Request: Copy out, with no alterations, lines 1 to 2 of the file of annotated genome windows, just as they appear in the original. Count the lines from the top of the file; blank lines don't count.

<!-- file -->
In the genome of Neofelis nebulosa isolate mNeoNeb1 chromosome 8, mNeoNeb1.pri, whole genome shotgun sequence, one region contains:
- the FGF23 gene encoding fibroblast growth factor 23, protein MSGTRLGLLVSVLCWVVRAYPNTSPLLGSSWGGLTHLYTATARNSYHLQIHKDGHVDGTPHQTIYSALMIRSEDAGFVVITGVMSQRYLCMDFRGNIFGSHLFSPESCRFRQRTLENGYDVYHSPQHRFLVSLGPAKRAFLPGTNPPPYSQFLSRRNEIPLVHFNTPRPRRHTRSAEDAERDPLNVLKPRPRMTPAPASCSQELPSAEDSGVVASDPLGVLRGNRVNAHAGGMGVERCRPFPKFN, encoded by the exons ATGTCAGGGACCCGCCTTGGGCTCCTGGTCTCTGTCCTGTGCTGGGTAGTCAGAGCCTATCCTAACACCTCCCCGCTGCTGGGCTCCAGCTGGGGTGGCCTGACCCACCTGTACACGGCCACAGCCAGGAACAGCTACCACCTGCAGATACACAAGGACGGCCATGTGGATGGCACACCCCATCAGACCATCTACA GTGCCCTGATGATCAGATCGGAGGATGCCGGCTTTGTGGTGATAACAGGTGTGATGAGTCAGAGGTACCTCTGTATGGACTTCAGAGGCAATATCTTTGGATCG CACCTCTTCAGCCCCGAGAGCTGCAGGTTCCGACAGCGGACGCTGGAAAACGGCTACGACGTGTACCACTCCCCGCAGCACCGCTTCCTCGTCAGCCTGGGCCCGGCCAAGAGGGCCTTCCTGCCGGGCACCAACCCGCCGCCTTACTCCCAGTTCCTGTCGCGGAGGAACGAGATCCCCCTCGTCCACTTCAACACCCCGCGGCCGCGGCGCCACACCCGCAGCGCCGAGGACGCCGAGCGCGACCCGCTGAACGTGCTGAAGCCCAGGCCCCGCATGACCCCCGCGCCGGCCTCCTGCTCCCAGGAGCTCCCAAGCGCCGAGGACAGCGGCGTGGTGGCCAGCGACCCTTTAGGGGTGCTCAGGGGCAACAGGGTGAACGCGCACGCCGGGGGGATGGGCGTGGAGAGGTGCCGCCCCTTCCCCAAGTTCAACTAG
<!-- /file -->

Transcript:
In the genome of Neofelis nebulosa isolate mNeoNeb1 chromosome 8, mNeoNeb1.pri, whole genome shotgun sequence, one region contains:
- the FGF23 gene encoding fibroblast growth factor 23, protein MSGTRLGLLVSVLCWVVRAYPNTSPLLGSSWGGLTHLYTATARNSYHLQIHKDGHVDGTPHQTIYSALMIRSEDAGFVVITGVMSQRYLCMDFRGNIFGSHLFSPESCRFRQRTLENGYDVYHSPQHRFLVSLGPAKRAFLPGTNPPPYSQFLSRRNEIPLVHFNTPRPRRHTRSAEDAERDPLNVLKPRPRMTPAPASCSQELPSAEDSGVVASDPLGVLRGNRVNAHAGGMGVERCRPFPKFN, encoded by the exons ATGTCAGGGACCCGCCTTGGGCTCCTGGTCTCTGTCCTGTGCTGGGTAGTCAGAGCCTATCCTAACACCTCCCCGCTGCTGGGCTCCAGCTGGGGTGGCCTGACCCACCTGTACACGGCCACAGCCAGGAACAGCTACCACCTGCAGATACACAAGGACGGCCATGTGGATGGCACACCCCATCAGACCATCTACA GTGCCCTGATGATCAGATCGGAGGATGCCGGCTTTGTGGTGATAACAGGTGTGATGAGTCAGAGGTACCTCTGTATGGACTTCAGAGGCAATATCTTTGGATCG CACCTCTTCAGCCCCGAGAGCTGCAGGTTCCGACAGCGGACGCTGGAAAACGGCTACGACGTGTACCACTCCCCGCAGCACCGCTTCCTCGTCAGCCTGGGCCCGGCCAAGAGGGCCTTCCTGCCGGGCACCAACCCGCCGCCTTACTCCCAGTTCCTGTCGCGGAGGAACGAGATCCCCCTCGTCCACTTCAACACCCCGCGGCCGCGGCGCCACACCCGCAGCGCCGAGGACGCCGAGCGCGACCCGCTGAACGTGCTGAAGCCCAGGCCCCGCATGACCCCCGCGCCGGCCTCCTGCTCCCAGGAGCTCCCAAGCGCCGAGGACAGCGGCGTGGTGGCCAGCGACCCTTTAGGGGTGCTCAGGGGCAACAGGGTGAACGCGCACGCCGGGGGGATGGGCGTGGAGAGGTGCCGCCCCTTCCCCAAGTTCAACTAG